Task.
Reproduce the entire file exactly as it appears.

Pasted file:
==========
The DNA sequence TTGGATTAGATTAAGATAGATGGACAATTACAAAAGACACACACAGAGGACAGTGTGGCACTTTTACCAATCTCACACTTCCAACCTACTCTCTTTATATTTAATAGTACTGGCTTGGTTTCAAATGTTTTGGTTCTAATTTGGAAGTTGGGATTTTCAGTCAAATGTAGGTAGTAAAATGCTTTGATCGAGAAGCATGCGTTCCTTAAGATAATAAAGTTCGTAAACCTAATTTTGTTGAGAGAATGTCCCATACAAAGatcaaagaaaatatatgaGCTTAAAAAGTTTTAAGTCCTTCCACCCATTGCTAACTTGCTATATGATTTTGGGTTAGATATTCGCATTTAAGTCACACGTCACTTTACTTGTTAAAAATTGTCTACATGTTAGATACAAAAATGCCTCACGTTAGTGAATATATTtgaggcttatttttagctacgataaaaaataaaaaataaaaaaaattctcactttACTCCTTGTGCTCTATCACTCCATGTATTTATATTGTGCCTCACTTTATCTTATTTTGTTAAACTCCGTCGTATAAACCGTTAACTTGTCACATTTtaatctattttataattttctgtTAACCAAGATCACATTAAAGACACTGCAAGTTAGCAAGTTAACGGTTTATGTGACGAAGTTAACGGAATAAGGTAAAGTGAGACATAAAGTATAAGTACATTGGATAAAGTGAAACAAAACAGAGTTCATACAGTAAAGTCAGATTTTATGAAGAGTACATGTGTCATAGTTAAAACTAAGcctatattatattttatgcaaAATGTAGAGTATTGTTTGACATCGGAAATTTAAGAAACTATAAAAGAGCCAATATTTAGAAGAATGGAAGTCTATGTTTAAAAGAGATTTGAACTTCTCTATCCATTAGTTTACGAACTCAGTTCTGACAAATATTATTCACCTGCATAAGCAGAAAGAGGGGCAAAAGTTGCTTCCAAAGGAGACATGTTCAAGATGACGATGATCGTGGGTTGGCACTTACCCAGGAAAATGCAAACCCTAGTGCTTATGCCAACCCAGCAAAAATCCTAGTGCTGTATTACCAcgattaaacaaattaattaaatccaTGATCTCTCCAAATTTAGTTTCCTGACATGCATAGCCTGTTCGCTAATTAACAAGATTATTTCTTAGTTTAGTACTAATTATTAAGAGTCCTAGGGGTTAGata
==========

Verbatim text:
The DNA sequence TTGGATTAGATTAAGATAGATGGACAATTACAAAAGACACACACAGAGGACAGTGTGGCACTTTTACCAATCTCACACTTCCAACCTACTCTCTTTATATTTAATAGTACTGGCTTGGTTTCAAATGTTTTGGTTCTAATTTGGAAGTTGGGATTTTCAGTCAAATGTAGGTAGTAAAATGCTTTGATCGAGAAGCATGCGTTCCTTAAGATAATAAAGTTCGTAAACCTAATTTTGTTGAGAGAATGTCCCATACAAAGatcaaagaaaatatatgaGCTTAAAAAGTTTTAAGTCCTTCCACCCATTGCTAACTTGCTATATGATTTTGGGTTAGATATTCGCATTTAAGTCACACGTCACTTTACTTGTTAAAAATTGTCTACATGTTAGATACAAAAATGCCTCACGTTAGTGAATATATTtgaggcttatttttagctacgataaaaaataaaaaataaaaaaaattctcactttACTCCTTGTGCTCTATCACTCCATGTATTTATATTGTGCCTCACTTTATCTTATTTTGTTAAACTCCGTCGTATAAACCGTTAACTTGTCACATTTtaatctattttataattttctgtTAACCAAGATCACATTAAAGACACTGCAAGTTAGCAAGTTAACGGTTTATGTGACGAAGTTAACGGAATAAGGTAAAGTGAGACATAAAGTATAAGTACATTGGATAAAGTGAAACAAAACAGAGTTCATACAGTAAAGTCAGATTTTATGAAGAGTACATGTGTCATAGTTAAAACTAAGcctatattatattttatgcaaAATGTAGAGTATTGTTTGACATCGGAAATTTAAGAAACTATAAAAGAGCCAATATTTAGAAGAATGGAAGTCTATGTTTAAAAGAGATTTGAACTTCTCTATCCATTAGTTTACGAACTCAGTTCTGACAAATATTATTCACCTGCATAAGCAGAAAGAGGGGCAAAAGTTGCTTCCAAAGGAGACATGTTCAAGATGACGATGATCGTGGGTTGGCACTTACCCAGGAAAATGCAAACCCTAGTGCTTATGCCAACCCAGCAAAAATCCTAGTGCTGTATTACCAcgattaaacaaattaattaaatccaTGATCTCTCCAAATTTAGTTTCCTGACATGCATAGCCTGTTCGCTAATTAACAAGATTATTTCTTAGTTTAGTACTAATTATTAAGAGTCCTAGGGGTTAGata